Now let's grab the edge that has a loves waves value in the reason column, then overwrite with the word New.


DseGraphFrame gf = DseGraphFrameBuilder.dseGraph(keyspace, spark); Dataset<Row> u ="reason = 'loves waves'").drop("time").drop("reason").drop("name").withColumn("reason", functions.lit("New"));

This gives us the following DataFrame that can be used to update the edge. Notice that because we are using an existing row and simply reinserting it with a new reason, we get the unique id for free.

java; +--------------------+-------------------------+------+------------------------------------+------+ |src |dst |~label|id |reason| +--------------------+-------------------------+------+------------------------------------+------+ |god:RnS4AAAAAAAAAAAE|location:RnS4AAAAAAAAAAAJ|lives |f695a6b0-4500-11e9-8e88-fb68397e4bea|New | +--------------------+-------------------------+------+------------------------------------+------+

We can now update the edge using the updateEdges method, and as expected we see the edge with id value f695a6b0-4500-11e9-8e88-fb68397e4bea has the reason column set with the new value New.


gf.updateEdges(u); gf.E().df().show(false); +------------------------+-------------------------+-------+------------------------------------+-----------------------+----------------------------------+-------------------+ |src |dst |~label |id |time |name |reason | +------------------------+-------------------------+-------+------------------------------------+-----------------------+----------------------------------+-------------------+ |god:RnS4AAAAAAAAAAAE |location:RnS4AAAAAAAAAAAJ|lives |f695a6b0-4500-11e9-8e88-fb68397e4bea|null |null |New | +------------------------+-------------------------+-------+------------------------------------+-----------------------+----------------------------------+-------------------+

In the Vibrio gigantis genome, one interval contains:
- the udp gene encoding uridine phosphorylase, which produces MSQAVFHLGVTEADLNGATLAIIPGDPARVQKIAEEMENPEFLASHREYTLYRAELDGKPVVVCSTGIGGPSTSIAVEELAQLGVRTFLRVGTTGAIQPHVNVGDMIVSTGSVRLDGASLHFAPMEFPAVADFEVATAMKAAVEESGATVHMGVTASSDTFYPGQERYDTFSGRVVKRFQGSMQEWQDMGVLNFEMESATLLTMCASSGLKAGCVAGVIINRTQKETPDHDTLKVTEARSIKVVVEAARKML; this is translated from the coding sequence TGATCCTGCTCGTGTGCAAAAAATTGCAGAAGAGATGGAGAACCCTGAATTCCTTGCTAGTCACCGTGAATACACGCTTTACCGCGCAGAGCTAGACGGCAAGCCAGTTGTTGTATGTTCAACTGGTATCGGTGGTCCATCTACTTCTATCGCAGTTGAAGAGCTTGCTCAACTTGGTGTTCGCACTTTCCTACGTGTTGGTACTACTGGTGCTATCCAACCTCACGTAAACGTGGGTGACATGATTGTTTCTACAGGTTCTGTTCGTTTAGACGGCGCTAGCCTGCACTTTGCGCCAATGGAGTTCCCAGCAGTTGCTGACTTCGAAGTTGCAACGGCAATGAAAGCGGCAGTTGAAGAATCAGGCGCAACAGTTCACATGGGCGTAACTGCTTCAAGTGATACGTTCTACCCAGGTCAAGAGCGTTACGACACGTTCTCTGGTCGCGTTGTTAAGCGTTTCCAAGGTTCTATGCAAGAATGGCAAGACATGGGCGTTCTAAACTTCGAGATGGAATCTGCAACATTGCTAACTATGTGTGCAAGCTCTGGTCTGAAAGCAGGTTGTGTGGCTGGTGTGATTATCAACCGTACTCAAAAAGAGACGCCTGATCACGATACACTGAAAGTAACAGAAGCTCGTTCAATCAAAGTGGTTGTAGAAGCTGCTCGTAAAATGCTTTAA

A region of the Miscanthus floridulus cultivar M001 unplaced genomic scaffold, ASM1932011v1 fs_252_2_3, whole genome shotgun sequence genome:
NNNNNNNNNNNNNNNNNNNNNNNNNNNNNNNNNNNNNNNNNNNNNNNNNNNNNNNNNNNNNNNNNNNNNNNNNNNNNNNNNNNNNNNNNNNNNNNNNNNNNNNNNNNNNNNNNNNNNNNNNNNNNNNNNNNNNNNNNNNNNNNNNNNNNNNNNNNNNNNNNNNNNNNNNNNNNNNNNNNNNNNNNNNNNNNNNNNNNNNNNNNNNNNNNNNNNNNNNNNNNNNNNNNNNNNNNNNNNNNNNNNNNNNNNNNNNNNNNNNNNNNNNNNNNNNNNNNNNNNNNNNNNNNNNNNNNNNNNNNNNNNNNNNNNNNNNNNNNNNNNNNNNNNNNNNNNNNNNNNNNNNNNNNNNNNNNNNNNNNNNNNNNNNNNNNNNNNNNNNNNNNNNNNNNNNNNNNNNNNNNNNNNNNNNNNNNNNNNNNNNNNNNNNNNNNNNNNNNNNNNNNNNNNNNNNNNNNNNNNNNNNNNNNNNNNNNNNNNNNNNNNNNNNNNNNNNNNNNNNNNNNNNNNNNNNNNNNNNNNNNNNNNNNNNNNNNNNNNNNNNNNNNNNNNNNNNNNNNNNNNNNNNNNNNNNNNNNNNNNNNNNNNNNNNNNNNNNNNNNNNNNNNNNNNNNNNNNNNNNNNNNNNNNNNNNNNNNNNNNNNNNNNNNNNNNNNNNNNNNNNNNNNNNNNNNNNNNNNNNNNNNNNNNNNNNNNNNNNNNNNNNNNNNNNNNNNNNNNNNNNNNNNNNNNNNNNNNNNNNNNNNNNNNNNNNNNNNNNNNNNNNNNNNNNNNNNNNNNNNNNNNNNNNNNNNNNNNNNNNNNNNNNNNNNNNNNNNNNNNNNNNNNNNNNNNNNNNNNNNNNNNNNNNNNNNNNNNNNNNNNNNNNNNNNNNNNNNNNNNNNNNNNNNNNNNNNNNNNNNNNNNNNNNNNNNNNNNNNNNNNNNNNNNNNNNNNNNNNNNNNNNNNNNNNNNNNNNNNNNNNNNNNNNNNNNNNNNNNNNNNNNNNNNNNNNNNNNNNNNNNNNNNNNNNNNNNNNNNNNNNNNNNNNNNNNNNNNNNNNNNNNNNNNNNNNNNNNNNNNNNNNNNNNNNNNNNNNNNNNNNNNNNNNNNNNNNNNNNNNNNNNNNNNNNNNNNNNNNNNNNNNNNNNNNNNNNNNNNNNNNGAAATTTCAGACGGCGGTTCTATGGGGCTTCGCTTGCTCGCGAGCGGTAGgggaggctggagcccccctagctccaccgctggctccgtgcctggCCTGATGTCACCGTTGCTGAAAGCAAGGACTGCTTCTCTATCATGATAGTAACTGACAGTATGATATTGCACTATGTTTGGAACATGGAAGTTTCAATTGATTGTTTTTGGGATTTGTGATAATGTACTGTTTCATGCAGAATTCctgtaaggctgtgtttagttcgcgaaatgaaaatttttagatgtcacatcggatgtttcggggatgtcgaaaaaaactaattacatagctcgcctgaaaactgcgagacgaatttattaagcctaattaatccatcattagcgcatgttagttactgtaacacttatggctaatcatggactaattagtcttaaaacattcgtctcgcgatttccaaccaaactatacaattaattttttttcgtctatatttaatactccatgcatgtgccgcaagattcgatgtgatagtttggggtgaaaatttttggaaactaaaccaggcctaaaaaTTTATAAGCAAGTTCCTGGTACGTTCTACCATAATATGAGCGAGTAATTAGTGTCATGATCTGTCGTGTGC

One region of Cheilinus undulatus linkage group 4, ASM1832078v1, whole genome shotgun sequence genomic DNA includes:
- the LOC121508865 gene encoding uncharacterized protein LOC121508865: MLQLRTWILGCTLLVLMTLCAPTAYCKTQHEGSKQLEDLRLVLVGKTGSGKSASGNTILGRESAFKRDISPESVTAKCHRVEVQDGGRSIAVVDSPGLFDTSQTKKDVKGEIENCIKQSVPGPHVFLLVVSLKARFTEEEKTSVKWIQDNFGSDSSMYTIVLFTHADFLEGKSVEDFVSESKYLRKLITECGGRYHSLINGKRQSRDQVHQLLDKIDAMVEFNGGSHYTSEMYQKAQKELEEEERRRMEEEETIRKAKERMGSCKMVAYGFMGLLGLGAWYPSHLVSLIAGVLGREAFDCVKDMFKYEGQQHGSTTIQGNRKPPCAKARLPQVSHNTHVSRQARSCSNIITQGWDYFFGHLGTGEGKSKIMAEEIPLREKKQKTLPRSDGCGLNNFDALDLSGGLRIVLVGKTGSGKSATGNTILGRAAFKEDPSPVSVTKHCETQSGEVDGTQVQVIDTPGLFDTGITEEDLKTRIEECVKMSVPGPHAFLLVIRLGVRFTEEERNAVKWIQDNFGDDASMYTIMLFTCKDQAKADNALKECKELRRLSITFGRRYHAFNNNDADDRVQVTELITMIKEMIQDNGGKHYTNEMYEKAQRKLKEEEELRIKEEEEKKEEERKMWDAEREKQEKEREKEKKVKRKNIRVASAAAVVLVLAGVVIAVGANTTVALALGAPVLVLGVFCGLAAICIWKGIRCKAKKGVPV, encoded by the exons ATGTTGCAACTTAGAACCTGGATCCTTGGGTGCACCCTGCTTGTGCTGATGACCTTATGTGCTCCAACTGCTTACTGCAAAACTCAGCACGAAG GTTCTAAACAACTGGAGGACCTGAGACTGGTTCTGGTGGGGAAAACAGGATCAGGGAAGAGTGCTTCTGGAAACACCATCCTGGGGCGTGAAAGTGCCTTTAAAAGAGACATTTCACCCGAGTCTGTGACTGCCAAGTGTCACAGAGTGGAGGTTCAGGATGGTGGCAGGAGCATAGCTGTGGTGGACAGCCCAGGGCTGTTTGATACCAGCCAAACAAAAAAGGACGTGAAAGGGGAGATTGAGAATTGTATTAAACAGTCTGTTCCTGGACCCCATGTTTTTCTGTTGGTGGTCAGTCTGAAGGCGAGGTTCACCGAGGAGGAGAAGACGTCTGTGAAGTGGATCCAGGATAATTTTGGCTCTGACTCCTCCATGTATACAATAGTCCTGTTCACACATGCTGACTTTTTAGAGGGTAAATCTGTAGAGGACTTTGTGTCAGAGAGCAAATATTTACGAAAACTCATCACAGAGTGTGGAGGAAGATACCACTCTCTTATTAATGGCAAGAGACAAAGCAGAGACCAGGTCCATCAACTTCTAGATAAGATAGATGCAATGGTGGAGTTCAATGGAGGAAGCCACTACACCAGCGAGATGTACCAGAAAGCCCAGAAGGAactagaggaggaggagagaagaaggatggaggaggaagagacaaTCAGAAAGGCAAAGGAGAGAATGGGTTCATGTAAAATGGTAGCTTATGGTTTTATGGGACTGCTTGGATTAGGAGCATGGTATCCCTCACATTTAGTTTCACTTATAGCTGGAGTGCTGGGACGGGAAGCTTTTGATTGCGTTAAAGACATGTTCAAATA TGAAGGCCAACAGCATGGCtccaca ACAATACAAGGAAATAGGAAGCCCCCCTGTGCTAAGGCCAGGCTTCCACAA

In general, it’s important to note that when updating edges you must include the id column in the dataset for the existing edges to be updated. If a user omits the id column and instead only supplies the src, dst, and ~label, they will end up duplicating edges with auto-generated IDs.

Key order matters when using the idColumn method

The idColumn(label: String, idColumns: Column*): Column method is a utility used for generating GraphFrame compatible IDs, see the API documentation for more details. When using idColumn for vertices that have multiple key columns it is important to provide the key columns to idColumn in the same order in which they are defined in the schema.

Suppose we have the following name vertex label


gremlin> schema.vertexLabel("name"). ......1> partitionKey("internal_party_id"). ......2> clusteringKey( ......3> "prefx_nm", ......4> "first_nm", ......5> "mdl_nm", ......6> "last_nm", ......7> "sufx_nm", ......8> "name_line_desc" ......9> ).create()

When passing the keys to the idColumn method, the order must match the order defined in the schema. Notice in the example below the order of keys provided when constructing the dst column.